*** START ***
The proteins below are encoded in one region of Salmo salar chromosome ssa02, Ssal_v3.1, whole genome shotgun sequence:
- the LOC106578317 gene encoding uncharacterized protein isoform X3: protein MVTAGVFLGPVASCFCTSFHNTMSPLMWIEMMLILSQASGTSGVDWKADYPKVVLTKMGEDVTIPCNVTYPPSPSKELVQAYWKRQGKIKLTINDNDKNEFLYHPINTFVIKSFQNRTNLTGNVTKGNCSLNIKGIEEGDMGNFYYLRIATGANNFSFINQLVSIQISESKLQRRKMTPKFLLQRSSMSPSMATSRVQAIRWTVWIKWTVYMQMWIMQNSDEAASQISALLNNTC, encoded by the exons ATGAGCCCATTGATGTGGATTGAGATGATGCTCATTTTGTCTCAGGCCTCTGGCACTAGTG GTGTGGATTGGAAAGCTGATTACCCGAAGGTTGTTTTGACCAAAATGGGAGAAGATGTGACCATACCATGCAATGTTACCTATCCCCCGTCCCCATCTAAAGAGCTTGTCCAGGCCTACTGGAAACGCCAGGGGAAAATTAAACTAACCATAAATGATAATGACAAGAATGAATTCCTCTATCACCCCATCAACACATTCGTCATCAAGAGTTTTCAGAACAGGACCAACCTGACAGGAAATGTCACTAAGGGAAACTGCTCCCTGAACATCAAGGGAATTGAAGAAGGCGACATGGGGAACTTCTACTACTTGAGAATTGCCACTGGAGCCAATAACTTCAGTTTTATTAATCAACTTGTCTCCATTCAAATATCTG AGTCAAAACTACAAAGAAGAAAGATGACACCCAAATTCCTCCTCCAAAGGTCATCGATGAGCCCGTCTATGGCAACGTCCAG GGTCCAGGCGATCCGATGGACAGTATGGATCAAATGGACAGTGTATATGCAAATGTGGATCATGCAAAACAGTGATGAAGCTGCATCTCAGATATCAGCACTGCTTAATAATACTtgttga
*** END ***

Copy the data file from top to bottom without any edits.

The proteins below are encoded in one region of Salmo salar chromosome ssa02, Ssal_v3.1, whole genome shotgun sequence:
- the LOC106578317 gene encoding uncharacterized protein isoform X3: protein MVTAGVFLGPVASCFCTSFHNTMSPLMWIEMMLILSQASGTSGVDWKADYPKVVLTKMGEDVTIPCNVTYPPSPSKELVQAYWKRQGKIKLTINDNDKNEFLYHPINTFVIKSFQNRTNLTGNVTKGNCSLNIKGIEEGDMGNFYYLRIATGANNFSFINQLVSIQISESKLQRRKMTPKFLLQRSSMSPSMATSRVQAIRWTVWIKWTVYMQMWIMQNSDEAASQISALLNNTC, encoded by the exons ATGAGCCCATTGATGTGGATTGAGATGATGCTCATTTTGTCTCAGGCCTCTGGCACTAGTG GTGTGGATTGGAAAGCTGATTACCCGAAGGTTGTTTTGACCAAAATGGGAGAAGATGTGACCATACCATGCAATGTTACCTATCCCCCGTCCCCATCTAAAGAGCTTGTCCAGGCCTACTGGAAACGCCAGGGGAAAATTAAACTAACCATAAATGATAATGACAAGAATGAATTCCTCTATCACCCCATCAACACATTCGTCATCAAGAGTTTTCAGAACAGGACCAACCTGACAGGAAATGTCACTAAGGGAAACTGCTCCCTGAACATCAAGGGAATTGAAGAAGGCGACATGGGGAACTTCTACTACTTGAGAATTGCCACTGGAGCCAATAACTTCAGTTTTATTAATCAACTTGTCTCCATTCAAATATCTG AGTCAAAACTACAAAGAAGAAAGATGACACCCAAATTCCTCCTCCAAAGGTCATCGATGAGCCCGTCTATGGCAACGTCCAG GGTCCAGGCGATCCGATGGACAGTATGGATCAAATGGACAGTGTATATGCAAATGTGGATCATGCAAAACAGTGATGAAGCTGCATCTCAGATATCAGCACTGCTTAATAATACTtgttga